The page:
Monday, September 21, 2009

Robot Nannies

Noel and Amanda Starkey have written a wonderfully comprehensive paper on the ethical challenges arising from the development of robotic caregivers for infants and children. While they are clearly critical of this prospect, the article is nuanced in its recognition of what we do and do not know about how sustained interaction with robotic caregivers might affect the psychological development of young children. The article entitled, The crying shame of robot nannies: an ethical appraisal, has been selected as a target article by the journal Interaction Studies and they are seeking commentaries. Readers of this blog can access the article online now. Those wishing to provide commentaries should contact Kerstin Dautenhahn at the University of Hertsfordshire. The abstract and then the request for commentaries follows.

Childcare robots are being manufactured and developed with the long term aim of creating surrogate carers. While total child-care is not yet being promoted, there are indications that it is on the cards. We examine recent research and developments in childcare robots and speculate on progress over the coming years by extrapolating from other ongoing robotics work. Our main aim is to raise ethical questions about the part or full-time replacement of primary carers. The questions are about human rights, privacy, robot use of restraint, deception of children and accountability. But the most pressing ethical issues throughout the paper concern the consequences for the psychological and emotional wellbeing of children. We set these in the context of the child development literature on the pathology and causes of attachment disorders. We then consider the adequacy of current legislation and international ethical guidelines on the protection of children from the overuse of robot care.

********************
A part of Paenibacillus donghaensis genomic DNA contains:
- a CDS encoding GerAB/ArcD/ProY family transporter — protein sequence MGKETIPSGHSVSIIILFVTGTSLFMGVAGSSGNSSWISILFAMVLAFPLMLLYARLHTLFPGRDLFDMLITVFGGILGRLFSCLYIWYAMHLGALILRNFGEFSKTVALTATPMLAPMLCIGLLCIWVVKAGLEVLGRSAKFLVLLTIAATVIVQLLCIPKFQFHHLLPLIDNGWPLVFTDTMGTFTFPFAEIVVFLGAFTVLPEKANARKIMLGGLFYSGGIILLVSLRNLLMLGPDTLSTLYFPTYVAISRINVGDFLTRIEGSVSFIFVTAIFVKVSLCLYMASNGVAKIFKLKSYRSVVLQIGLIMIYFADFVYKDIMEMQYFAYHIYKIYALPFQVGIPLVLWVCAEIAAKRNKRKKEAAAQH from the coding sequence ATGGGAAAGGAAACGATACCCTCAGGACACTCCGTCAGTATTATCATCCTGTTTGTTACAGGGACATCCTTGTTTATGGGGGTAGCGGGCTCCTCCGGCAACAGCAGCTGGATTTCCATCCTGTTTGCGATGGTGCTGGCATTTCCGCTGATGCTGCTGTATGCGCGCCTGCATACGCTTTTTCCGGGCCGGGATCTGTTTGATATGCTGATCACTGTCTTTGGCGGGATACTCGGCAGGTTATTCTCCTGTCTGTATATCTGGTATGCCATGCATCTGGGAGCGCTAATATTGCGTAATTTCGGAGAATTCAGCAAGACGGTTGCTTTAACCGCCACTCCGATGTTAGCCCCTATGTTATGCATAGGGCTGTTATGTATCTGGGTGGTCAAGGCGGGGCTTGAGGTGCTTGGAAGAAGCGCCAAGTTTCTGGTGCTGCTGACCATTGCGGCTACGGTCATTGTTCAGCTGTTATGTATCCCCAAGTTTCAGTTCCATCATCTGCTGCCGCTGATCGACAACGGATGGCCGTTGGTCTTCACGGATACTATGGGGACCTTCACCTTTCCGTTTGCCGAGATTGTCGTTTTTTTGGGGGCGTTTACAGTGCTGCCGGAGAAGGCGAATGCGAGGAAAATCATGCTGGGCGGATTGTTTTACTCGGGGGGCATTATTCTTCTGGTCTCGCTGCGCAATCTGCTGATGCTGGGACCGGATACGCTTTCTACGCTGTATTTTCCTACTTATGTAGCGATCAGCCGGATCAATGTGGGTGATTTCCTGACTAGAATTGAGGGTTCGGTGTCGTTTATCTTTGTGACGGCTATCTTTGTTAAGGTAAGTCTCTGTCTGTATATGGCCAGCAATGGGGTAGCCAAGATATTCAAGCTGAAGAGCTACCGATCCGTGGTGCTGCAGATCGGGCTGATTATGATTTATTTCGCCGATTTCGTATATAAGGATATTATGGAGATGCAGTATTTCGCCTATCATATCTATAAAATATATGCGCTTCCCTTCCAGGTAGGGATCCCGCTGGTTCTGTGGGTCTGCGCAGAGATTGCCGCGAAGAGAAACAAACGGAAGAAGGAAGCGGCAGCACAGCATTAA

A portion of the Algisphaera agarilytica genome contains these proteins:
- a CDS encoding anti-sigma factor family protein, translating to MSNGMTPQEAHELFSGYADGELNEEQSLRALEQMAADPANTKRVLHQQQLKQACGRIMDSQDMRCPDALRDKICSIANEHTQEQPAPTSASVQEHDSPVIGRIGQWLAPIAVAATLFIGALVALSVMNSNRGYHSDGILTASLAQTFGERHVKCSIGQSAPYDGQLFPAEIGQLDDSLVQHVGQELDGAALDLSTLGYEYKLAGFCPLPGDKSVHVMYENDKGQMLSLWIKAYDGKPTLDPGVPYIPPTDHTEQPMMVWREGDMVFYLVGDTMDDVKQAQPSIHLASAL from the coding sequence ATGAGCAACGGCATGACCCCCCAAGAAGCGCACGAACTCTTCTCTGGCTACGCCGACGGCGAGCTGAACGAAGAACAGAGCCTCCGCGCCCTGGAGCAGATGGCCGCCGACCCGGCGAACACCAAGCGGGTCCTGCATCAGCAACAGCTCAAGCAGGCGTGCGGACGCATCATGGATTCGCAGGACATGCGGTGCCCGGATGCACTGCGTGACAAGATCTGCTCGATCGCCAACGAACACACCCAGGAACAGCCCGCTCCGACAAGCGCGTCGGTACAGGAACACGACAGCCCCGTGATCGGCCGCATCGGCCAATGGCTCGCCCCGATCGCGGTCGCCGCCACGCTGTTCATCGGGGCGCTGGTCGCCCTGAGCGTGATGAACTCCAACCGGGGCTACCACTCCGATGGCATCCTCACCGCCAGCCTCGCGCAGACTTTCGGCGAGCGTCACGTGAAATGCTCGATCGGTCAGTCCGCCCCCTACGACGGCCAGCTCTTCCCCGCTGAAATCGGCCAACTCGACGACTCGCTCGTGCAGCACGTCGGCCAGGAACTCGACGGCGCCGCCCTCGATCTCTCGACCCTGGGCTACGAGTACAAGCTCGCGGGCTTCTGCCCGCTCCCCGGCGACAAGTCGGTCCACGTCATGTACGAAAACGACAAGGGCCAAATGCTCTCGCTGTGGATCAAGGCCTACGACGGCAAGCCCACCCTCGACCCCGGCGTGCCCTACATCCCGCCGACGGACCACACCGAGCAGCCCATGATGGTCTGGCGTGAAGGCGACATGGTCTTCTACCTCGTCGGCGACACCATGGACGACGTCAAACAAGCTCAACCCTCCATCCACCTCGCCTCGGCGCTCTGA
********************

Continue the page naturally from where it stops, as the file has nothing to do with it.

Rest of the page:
Dear colleagues,

For those of you interested in the use of robots in everyday environments, and specifically in the use of robots as toys, interaction partners or possible caretakers of children, or ethical issues involving human-robot interaction, the following target article and call for commentaries might be of interest:

The article The crying shame of robot nannies: an ethical appraisal by Noel Sharkey and Amanda Sharkey has been accepted as a target article to appear in 2010 in the journal Interaction Studies: Social Behaviour and Communication in Biological and Artificial Systems, published by John Benjamins Publishing Company (2008 Impact Factor: 1.359).

We are inviting commentaries (up to 2000 words) on this article, the abstract is included below and the final accepted version is available at:

Interaction Studies is an interdisciplinary journal and we invite commentaries from various viewpoints and disciplines.


If you intend to submit a commentary please contact the as soon as possible, stating your proposed title and (briefly) the key message that you would like to address in your commentary.

Submission of commentaries (to 31 October 2009 (PDF, up to 2000 words)

Notification: 20 November 2009
Final version of accepted commentaries to be submitted: 15 December 2009
Publication of target article and commentaries: Interaction Studies, volume 11, 2010

Kerstin Dautenhahn

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